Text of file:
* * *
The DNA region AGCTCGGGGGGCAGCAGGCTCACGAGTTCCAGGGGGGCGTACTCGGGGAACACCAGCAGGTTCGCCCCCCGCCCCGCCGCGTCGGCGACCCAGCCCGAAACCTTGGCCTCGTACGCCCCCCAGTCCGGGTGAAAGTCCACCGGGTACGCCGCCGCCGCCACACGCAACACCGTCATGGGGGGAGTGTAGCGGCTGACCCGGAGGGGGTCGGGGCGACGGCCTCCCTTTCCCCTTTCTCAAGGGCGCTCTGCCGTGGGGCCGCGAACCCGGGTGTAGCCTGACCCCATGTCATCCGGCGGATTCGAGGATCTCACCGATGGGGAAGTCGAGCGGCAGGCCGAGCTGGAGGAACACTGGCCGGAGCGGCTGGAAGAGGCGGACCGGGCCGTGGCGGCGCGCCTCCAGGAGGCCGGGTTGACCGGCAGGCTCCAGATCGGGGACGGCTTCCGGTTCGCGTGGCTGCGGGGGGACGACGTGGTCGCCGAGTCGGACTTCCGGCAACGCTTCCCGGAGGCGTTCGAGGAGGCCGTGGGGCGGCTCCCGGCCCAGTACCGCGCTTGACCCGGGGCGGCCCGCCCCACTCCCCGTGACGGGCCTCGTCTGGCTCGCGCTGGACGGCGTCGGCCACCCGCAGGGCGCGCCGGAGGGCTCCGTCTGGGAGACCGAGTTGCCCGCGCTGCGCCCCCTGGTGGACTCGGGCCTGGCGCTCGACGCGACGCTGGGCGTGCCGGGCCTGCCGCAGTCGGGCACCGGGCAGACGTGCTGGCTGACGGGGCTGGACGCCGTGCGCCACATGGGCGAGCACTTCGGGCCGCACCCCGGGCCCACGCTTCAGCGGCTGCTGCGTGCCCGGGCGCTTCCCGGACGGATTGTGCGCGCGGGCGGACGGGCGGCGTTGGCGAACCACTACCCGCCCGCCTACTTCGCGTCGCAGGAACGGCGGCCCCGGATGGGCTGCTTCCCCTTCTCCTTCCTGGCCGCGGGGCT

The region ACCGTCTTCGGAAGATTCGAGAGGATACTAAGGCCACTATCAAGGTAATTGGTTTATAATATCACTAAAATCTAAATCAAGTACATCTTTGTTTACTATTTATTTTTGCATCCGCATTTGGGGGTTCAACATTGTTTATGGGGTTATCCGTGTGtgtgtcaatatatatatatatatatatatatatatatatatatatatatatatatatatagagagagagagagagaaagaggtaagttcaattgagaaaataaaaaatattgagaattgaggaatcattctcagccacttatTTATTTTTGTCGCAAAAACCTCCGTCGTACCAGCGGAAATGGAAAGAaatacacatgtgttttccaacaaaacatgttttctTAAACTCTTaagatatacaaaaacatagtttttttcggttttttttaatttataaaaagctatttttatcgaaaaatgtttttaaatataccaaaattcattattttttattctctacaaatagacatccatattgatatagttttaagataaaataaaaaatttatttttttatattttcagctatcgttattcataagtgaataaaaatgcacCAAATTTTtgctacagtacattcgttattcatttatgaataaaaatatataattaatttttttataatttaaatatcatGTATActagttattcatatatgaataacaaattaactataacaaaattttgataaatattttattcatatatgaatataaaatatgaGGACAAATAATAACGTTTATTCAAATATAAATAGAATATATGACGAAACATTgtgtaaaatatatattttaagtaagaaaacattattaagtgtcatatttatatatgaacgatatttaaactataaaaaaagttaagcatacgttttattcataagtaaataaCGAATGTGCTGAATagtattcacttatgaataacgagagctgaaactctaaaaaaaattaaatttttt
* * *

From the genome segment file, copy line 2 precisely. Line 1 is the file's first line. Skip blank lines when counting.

The region ACCGTCTTCGGAAGATTCGAGAGGATACTAAGGCCACTATCAAGGTAATTGGTTTATAATATCACTAAAATCTAAATCAAGTACATCTTTGTTTACTATTTATTTTTGCATCCGCATTTGGGGGTTCAACATTGTTTATGGGGTTATCCGTGTGtgtgtcaatatatatatatatatatatatatatatatatatatatatatatatatatatagagagagagagagagaaagaggtaagttcaattgagaaaataaaaaatattgagaattgaggaatcattctcagccacttatTTATTTTTGTCGCAAAAACCTCCGTCGTACCAGCGGAAATGGAAAGAaatacacatgtgttttccaacaaaacatgttttctTAAACTCTTaagatatacaaaaacatagtttttttcggttttttttaatttataaaaagctatttttatcgaaaaatgtttttaaatataccaaaattcattattttttattctctacaaatagacatccatattgatatagttttaagataaaataaaaaatttatttttttatattttcagctatcgttattcataagtgaataaaaatgcacCAAATTTTtgctacagtacattcgttattcatttatgaataaaaatatataattaatttttttataatttaaatatcatGTATActagttattcatatatgaataacaaattaactataacaaaattttgataaatattttattcatatatgaatataaaatatgaGGACAAATAATAACGTTTATTCAAATATAAATAGAATATATGACGAAACATTgtgtaaaatatatattttaagtaagaaaacattattaagtgtcatatttatatatgaacgatatttaaactataaaaaaagttaagcatacgttttattcataagtaaataaCGAATGTGCTGAATagtattcacttatgaataacgagagctgaaactctaaaaaaaattaaatttttt